24 November 2015
New research from the University of Otago and Monash University shows that anti-fat prejudice may develop in children as young as 32 months of age and is strongly related to maternal anti-fat attitudes.
Published in the Journal of Experimental Child Psychology, the study is the first to examine the relationship of parental anti-fat attitudes and infants/toddlers preferences to obese versus average sized bodies.
"We found that younger infants, around 11 months of age, preferred to look at obese figures, whereas older toddlers around 32 months old, preferred to look at average-sized figures. More importantly we found that the preference for viewing average-sized figures was related to mother anti-fat attitudes" said Professor Ted Ruffman.
The study, involving academics from New Zealand, Australia, and US, references research showing that obesity prejudice and discrimination is on the rise and is associated with social isolation, depression, anxiety and lower self-esteem.
Seventy infants and toddlers were shown photos of obese or average sized figures and their preferences to the images were assessed. In addition parent’s educational level, Body Mass Index (BMI) and children's television viewing time, along with mothers anti-fat prejudice levels were also assessed.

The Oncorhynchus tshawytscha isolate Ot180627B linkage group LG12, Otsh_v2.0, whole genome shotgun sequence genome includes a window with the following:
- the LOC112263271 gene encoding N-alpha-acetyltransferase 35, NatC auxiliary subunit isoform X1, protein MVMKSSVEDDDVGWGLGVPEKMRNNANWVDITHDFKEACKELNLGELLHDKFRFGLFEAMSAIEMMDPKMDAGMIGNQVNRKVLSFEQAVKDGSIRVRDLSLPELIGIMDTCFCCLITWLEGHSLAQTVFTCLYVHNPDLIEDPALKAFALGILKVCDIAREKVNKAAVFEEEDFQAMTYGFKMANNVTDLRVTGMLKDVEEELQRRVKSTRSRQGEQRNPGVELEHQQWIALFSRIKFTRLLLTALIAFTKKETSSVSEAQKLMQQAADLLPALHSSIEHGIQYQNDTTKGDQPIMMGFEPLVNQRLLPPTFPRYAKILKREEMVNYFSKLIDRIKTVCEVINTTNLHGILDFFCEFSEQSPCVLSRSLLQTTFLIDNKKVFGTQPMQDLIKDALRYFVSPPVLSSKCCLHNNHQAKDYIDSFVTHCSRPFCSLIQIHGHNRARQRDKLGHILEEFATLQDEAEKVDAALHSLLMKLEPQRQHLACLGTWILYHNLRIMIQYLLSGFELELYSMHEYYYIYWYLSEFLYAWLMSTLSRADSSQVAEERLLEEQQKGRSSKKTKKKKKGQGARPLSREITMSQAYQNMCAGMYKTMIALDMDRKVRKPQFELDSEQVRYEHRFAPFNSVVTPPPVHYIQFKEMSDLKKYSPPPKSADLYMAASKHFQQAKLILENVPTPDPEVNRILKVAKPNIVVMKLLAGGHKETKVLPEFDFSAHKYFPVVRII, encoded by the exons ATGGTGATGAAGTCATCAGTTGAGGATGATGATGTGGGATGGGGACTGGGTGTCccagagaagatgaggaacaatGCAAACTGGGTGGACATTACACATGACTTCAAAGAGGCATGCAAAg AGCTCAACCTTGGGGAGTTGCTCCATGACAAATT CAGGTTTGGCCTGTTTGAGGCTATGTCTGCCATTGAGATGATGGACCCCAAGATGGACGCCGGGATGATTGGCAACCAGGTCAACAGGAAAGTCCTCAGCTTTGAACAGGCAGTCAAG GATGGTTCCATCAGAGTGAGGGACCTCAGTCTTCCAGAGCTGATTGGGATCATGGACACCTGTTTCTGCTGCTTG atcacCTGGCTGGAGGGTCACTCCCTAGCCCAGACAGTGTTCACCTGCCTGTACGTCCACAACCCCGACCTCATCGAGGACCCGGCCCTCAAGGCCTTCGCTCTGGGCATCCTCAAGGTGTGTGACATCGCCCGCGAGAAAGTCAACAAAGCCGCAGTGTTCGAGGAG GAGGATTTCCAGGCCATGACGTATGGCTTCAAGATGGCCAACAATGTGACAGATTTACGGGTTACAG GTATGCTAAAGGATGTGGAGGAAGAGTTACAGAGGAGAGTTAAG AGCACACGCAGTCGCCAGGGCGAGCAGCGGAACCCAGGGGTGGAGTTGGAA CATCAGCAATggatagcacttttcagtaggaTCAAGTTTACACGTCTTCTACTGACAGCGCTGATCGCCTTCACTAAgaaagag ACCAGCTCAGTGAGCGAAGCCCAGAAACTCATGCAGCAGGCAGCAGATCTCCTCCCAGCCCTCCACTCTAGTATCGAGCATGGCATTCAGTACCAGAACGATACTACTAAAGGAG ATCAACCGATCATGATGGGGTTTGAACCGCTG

"The preference for average versus obese figures was strongly related to maternal anti-fat prejudice. Other potential factors such as parental BMI, education and even children's television viewing were not related to what sort of figure the child preferred to look at," said Professor Ruffman.
Study co-author Associate Professor Kerry O'Brien from Monash University, said "weight-based stigma has significant social, psychological, and physical harms, particularly for young people. It is driving body dissatisfaction and eating disorders in underweight populations, alongside social isolation, avoidance of exercise and depression in very overweight populations. We need to find ways to address this prejudice and educate our young people to be confident in their bodies."
The research addresses debate regarding the origins of anti-fat prejudice, with some suggesting innate physical fitness preferences may underpin dislike of fat figures, while others suggest the prejudice is learned through the social environment. The results suggest the prejudice is socially learned, which is consistent with other forms of prejudice. However, the research shows that this prejudice is learned very early in life.
Professor Ruffman says it is not meant to be a mother blaming exercise at all, parents live in a society where they are constantly told that obesity is bad so it is little wonder they may portray this to their children, but it does indicate how early children begin to absorb and display the attitudes around them.